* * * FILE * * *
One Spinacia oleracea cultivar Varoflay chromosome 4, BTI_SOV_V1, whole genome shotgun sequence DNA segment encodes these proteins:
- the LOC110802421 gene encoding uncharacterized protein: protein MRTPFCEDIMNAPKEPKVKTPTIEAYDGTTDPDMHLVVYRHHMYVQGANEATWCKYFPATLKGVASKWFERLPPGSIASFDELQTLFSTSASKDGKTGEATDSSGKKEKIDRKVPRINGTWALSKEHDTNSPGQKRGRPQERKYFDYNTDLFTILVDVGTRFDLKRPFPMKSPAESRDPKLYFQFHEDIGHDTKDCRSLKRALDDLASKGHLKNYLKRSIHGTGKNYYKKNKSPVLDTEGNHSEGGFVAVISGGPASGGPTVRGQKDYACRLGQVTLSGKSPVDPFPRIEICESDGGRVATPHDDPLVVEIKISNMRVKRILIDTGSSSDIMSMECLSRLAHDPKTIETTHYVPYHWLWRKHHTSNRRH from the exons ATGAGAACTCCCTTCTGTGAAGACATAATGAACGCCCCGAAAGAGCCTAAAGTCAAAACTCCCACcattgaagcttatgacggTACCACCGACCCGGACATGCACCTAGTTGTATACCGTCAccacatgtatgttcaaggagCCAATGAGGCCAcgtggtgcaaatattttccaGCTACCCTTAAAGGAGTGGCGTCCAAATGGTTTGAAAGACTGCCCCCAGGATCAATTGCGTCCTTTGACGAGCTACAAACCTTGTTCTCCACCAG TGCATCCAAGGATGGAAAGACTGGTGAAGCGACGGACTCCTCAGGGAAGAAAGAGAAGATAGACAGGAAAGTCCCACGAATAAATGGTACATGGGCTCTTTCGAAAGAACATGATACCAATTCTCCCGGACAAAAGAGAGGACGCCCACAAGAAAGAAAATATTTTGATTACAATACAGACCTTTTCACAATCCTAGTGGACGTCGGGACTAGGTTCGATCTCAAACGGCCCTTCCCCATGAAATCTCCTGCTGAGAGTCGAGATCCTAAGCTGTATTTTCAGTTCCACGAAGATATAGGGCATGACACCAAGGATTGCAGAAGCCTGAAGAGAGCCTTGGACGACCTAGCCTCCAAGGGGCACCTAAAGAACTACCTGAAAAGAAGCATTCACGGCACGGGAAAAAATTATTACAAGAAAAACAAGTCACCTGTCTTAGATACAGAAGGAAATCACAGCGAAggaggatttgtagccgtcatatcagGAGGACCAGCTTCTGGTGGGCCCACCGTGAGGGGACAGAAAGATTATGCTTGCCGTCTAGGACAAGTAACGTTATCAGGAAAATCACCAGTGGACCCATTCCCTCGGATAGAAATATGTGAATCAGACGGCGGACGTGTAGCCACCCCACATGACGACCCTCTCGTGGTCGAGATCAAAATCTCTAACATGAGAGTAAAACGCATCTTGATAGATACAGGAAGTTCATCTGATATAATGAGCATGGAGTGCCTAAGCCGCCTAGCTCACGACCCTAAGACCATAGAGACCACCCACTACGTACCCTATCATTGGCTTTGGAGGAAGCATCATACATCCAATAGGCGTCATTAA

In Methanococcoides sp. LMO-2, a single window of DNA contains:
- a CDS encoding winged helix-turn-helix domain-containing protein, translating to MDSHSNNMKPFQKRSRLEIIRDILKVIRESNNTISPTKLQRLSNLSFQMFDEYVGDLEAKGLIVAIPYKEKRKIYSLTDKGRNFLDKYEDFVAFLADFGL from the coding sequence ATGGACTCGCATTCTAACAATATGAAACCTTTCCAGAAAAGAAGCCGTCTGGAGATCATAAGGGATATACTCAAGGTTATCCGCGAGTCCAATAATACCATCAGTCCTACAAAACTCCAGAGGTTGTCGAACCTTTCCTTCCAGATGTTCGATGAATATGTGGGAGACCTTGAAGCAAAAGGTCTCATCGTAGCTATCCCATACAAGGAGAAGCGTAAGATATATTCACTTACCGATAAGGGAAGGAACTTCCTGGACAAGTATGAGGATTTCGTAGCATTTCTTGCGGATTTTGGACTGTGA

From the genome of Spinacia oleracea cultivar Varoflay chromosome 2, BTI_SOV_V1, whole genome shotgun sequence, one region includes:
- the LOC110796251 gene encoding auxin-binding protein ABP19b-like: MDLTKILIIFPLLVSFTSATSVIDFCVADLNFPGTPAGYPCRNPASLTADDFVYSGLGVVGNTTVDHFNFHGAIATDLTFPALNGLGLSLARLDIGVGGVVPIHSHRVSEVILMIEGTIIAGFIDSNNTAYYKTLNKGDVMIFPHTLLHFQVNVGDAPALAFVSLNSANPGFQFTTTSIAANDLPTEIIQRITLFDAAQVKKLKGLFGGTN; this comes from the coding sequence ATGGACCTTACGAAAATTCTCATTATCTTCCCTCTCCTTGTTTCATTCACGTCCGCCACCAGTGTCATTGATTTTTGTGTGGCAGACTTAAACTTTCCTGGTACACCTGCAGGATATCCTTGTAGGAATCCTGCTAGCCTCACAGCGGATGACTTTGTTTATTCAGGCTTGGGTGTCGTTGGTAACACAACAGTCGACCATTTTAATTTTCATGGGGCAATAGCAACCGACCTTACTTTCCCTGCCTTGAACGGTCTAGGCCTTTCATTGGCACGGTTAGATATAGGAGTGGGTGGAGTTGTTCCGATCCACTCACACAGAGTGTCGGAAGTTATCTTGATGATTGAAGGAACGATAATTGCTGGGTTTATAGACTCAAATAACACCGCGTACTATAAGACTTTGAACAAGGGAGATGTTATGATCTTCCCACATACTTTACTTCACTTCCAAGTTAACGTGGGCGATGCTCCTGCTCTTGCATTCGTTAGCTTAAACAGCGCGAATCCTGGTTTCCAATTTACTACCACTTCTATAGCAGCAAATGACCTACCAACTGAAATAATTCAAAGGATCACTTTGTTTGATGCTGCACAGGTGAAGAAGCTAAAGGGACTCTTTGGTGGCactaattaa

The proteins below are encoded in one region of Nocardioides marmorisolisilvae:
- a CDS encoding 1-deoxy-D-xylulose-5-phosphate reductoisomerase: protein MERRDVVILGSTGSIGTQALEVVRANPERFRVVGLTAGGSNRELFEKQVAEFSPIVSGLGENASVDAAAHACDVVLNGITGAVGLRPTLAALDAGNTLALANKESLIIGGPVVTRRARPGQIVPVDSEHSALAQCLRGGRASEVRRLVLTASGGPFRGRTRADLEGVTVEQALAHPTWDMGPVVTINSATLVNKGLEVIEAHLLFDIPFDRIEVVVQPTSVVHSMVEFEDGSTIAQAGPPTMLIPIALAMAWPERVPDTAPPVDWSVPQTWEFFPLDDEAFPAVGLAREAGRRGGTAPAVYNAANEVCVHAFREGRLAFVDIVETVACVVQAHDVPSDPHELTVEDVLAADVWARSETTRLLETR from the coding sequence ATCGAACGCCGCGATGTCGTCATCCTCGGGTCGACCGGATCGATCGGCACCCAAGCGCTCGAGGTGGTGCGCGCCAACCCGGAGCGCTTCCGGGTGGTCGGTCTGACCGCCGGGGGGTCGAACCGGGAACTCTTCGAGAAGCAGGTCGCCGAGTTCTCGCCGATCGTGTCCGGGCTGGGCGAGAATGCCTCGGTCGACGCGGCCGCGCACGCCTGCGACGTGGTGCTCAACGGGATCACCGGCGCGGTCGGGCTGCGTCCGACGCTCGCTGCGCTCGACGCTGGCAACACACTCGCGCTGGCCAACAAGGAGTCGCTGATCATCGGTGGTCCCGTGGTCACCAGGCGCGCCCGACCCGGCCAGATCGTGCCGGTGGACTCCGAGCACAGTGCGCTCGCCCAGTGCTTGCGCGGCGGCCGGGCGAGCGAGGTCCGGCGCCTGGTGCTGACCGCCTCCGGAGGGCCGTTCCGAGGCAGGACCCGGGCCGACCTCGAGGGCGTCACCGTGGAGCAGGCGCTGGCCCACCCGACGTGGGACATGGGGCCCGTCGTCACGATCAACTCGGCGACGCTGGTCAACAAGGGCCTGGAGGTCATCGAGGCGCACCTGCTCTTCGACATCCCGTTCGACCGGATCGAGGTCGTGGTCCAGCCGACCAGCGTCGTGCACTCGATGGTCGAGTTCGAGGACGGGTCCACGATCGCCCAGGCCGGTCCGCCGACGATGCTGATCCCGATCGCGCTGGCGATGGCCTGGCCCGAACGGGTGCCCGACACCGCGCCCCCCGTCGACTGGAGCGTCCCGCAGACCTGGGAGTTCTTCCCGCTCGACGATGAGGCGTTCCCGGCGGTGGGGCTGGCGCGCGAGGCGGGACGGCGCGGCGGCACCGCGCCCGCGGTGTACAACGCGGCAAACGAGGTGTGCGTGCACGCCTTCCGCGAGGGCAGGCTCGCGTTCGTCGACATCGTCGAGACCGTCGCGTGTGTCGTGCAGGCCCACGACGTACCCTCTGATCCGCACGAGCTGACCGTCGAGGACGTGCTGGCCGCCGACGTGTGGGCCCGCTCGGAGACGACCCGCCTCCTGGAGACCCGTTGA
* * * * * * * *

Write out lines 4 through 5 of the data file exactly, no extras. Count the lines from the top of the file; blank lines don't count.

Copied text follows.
- a CDS encoding winged helix-turn-helix domain-containing protein, translating to MDSHSNNMKPFQKRSRLEIIRDILKVIRESNNTISPTKLQRLSNLSFQMFDEYVGDLEAKGLIVAIPYKEKRKIYSLTDKGRNFLDKYEDFVAFLADFGL from the coding sequence ATGGACTCGCATTCTAACAATATGAAACCTTTCCAGAAAAGAAGCCGTCTGGAGATCATAAGGGATATACTCAAGGTTATCCGCGAGTCCAATAATACCATCAGTCCTACAAAACTCCAGAGGTTGTCGAACCTTTCCTTCCAGATGTTCGATGAATATGTGGGAGACCTTGAAGCAAAAGGTCTCATCGTAGCTATCCCATACAAGGAGAAGCGTAAGATATATTCACTTACCGATAAGGGAAGGAACTTCCTGGACAAGTATGAGGATTTCGTAGCATTTCTTGCGGATTTTGGACTGTGA

From the genome of Spinacia oleracea cultivar Varoflay chromosome 2, BTI_SOV_V1, whole genome shotgun sequence, one region includes: